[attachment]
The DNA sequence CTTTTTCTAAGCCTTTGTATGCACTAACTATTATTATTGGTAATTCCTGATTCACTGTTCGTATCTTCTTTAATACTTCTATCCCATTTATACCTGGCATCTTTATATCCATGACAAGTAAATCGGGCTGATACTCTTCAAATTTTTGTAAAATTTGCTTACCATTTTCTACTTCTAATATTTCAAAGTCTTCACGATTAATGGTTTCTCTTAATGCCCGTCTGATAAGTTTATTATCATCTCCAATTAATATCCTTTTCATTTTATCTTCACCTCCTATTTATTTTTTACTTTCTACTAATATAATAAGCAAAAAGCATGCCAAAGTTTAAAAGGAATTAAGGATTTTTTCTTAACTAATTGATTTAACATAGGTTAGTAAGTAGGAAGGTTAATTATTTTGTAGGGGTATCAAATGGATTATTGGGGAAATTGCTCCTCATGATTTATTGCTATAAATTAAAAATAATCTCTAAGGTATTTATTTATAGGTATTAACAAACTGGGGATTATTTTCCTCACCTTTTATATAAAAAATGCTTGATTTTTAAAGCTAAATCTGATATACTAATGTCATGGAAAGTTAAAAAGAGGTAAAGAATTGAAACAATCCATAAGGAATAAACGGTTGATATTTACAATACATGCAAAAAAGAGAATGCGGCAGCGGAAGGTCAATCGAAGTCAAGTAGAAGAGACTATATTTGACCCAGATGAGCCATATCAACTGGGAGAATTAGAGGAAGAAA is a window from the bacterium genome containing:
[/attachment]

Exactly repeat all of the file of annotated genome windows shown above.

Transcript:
The DNA sequence CTTTTTCTAAGCCTTTGTATGCACTAACTATTATTATTGGTAATTCCTGATTCACTGTTCGTATCTTCTTTAATACTTCTATCCCATTTATACCTGGCATCTTTATATCCATGACAAGTAAATCGGGCTGATACTCTTCAAATTTTTGTAAAATTTGCTTACCATTTTCTACTTCTAATATTTCAAAGTCTTCACGATTAATGGTTTCTCTTAATGCCCGTCTGATAAGTTTATTATCATCTCCAATTAATATCCTTTTCATTTTATCTTCACCTCCTATTTATTTTTTACTTTCTACTAATATAATAAGCAAAAAGCATGCCAAAGTTTAAAAGGAATTAAGGATTTTTTCTTAACTAATTGATTTAACATAGGTTAGTAAGTAGGAAGGTTAATTATTTTGTAGGGGTATCAAATGGATTATTGGGGAAATTGCTCCTCATGATTTATTGCTATAAATTAAAAATAATCTCTAAGGTATTTATTTATAGGTATTAACAAACTGGGGATTATTTTCCTCACCTTTTATATAAAAAATGCTTGATTTTTAAAGCTAAATCTGATATACTAATGTCATGGAAAGTTAAAAAGAGGTAAAGAATTGAAACAATCCATAAGGAATAAACGGTTGATATTTACAATACATGCAAAAAAGAGAATGCGGCAGCGGAAGGTCAATCGAAGTCAAGTAGAAGAGACTATATTTGACCCAGATGAGCCATATCAACTGGGAGAATTAGAGGAAGAAA is a window from the bacterium genome containing: